They lost Yu Darvish, Curtis Granderson, Brandon Morrow and Tony Watson to free agency and Brandon McCarthy, Scott Kazmir, Adrian Gonzalez and Luis Avilan in trades. Now the injury bug is hammering away at what depth they have left, as Justin Turner is set to miss the first few weeks of 2018 with a broken wrist.
On the bright side, however, this is just the tip of the proverbial iceberg.
Cody Bellinger and Corey Seager lead a lineup that has a viable option for just about every role. Clayton Kershaw leads a strong rotation, and Kenley Jansen leads a strong bullpen. And underneath everything is a farm system that has at least two players (Walker Buehler and Alex Verdugo) who are ready to step in and make a difference.
Even if the Giants do flop once again, the Dodgers still have to watch out for the Arizona Diamondbacks and Colorado Rockies. But in the end, a sixth straight NL West title should be theirs.
NL Wild Cards: Arizona Diamondbacks and New York Mets
Wild Card 1: Arizona Diamondbacks
If the Diamondbacks, who surprisingly won 93 games last year, didn't seem primed for a regression before, they might now after injuries to Zack Greinke and Steven Souza Jr.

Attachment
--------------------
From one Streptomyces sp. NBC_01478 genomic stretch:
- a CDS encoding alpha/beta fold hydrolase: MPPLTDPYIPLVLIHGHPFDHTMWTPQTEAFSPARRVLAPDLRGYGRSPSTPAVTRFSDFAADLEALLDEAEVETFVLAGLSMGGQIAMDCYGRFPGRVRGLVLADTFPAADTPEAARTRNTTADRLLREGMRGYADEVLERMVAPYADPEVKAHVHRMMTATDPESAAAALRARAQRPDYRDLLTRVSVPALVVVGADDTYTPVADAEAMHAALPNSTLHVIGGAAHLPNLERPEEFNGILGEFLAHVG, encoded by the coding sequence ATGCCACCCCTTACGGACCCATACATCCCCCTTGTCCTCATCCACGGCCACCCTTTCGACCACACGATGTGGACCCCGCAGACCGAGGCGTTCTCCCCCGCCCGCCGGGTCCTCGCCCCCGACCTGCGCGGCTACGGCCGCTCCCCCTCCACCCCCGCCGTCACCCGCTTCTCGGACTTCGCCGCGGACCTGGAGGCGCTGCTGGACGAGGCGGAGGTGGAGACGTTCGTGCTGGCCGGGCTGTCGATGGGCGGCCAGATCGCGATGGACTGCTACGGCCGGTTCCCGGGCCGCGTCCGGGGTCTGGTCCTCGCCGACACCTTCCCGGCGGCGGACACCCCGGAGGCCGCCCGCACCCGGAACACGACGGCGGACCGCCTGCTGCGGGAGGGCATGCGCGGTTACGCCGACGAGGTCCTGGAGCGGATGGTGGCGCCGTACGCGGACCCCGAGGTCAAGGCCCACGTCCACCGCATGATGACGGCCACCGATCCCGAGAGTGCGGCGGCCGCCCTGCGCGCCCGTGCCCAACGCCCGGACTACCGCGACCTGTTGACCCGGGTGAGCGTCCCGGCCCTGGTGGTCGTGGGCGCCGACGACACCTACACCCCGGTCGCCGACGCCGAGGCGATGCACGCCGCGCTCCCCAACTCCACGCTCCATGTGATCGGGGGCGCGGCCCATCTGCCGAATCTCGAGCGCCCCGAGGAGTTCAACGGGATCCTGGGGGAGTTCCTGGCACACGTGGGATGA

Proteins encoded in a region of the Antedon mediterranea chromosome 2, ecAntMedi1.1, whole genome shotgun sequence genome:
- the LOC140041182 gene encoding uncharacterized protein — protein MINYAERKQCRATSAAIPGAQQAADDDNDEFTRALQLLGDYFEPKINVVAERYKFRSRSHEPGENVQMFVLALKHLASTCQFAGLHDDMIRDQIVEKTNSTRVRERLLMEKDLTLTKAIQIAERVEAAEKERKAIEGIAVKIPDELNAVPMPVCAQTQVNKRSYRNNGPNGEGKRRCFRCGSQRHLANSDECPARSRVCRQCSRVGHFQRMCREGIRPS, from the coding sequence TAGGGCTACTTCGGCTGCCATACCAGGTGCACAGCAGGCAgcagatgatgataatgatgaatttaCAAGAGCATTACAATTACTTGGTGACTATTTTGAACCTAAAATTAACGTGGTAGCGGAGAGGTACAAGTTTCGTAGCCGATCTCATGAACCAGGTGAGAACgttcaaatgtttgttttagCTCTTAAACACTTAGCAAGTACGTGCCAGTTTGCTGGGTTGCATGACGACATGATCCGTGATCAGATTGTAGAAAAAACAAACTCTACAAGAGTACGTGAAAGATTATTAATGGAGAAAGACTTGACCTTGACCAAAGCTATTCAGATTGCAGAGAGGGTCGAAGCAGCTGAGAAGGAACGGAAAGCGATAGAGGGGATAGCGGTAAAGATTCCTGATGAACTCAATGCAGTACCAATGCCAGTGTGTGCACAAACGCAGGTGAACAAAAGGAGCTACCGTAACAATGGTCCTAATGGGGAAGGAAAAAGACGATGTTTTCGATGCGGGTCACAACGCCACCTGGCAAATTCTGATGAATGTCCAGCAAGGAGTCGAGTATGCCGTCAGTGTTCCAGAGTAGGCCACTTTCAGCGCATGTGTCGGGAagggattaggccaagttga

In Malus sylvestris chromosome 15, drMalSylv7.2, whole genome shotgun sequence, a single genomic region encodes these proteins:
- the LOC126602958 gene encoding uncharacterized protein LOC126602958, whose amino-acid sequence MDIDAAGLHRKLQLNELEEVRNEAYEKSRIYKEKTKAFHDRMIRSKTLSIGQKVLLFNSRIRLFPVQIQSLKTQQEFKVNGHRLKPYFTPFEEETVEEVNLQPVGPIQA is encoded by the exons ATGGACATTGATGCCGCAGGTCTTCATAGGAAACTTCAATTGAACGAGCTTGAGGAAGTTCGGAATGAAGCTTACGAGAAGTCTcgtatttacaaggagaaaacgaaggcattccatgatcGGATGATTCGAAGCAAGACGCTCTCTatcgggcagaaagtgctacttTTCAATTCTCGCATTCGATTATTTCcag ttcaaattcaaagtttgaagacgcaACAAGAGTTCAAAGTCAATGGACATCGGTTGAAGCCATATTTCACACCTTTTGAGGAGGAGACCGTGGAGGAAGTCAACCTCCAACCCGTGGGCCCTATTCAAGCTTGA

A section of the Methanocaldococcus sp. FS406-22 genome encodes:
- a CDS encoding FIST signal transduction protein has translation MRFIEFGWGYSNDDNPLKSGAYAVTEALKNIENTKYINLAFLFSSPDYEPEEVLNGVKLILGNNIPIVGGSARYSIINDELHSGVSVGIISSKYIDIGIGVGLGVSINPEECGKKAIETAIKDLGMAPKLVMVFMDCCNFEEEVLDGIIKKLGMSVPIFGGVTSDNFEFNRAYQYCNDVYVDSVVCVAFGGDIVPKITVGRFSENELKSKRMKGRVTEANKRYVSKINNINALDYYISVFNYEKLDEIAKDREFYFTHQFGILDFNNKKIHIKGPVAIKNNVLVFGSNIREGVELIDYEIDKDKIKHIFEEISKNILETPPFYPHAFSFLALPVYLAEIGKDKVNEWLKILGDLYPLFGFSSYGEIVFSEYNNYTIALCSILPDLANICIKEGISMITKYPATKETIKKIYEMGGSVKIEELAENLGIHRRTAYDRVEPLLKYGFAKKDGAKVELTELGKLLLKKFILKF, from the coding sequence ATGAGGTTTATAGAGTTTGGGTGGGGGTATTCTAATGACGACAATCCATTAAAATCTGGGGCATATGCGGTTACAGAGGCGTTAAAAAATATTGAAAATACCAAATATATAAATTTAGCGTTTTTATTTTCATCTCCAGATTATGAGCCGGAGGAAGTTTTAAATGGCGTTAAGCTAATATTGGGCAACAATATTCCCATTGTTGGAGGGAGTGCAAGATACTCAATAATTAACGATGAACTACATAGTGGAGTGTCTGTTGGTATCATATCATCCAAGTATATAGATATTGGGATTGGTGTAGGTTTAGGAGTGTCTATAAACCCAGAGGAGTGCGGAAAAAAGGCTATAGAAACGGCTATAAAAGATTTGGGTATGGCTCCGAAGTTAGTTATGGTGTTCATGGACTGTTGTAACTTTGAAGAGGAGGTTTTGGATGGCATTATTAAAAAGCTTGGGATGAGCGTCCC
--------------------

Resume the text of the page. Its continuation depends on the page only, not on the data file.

Greinke's groin injury isn't serious enough to warrant a DL stint, however. He thus stands to once again lead a rotation that was among MLB's best in 2017. And once Souza is healthy, he'll join forces with Paul Goldschmidt and Jake Lamb to form the backbone of one of the NL's better offenses.
Is another 93-win season in store? No. But the D-backs are good enough to avoid a major step back.
Wild Card 2: New York Mets
In all likelihood, there's going to be a veritable royal rumble between the Colorado Rockies, St. Louis Cardinals, Milwaukee Brewers and New York Mets for the NL's second wild card. Any of the four could win it.
The Mets are the pick here because they have enough pitching depth to figure out a workable rotation trio behind Noah Syndergaard and Jacob deGrom and their offense has enough firepower to surpass last year's NL-best 224 homers.
American League Championship Series: Yankees over Astros
In this scenario, the Astros will make like the 2017 Cubs and shake off their World Series hangover to beat the Indians in one American League Division Series.
In the other, the Yankees will dispatch the Red Sox in the first postseason meeting between the two rivals since the 2004 ALCS.
Thus, the table would be set for a rematch of the 2017 ALCS: Yankees vs. Astros.
In last year's contest, the Yankees fumbled a 3-2 series lead when they got outscored 11-1 in Games 6 and 7. They seemed out of gas and out of sorts amid enemy territory at Minute Maid Park.
This time around, it's the Yankees who'll have the home-field advantage. And even when they take to the road, the experience gained by Judge, Sanchez, Severino and others should help them avoid a recurrence of the out-of-sorts part.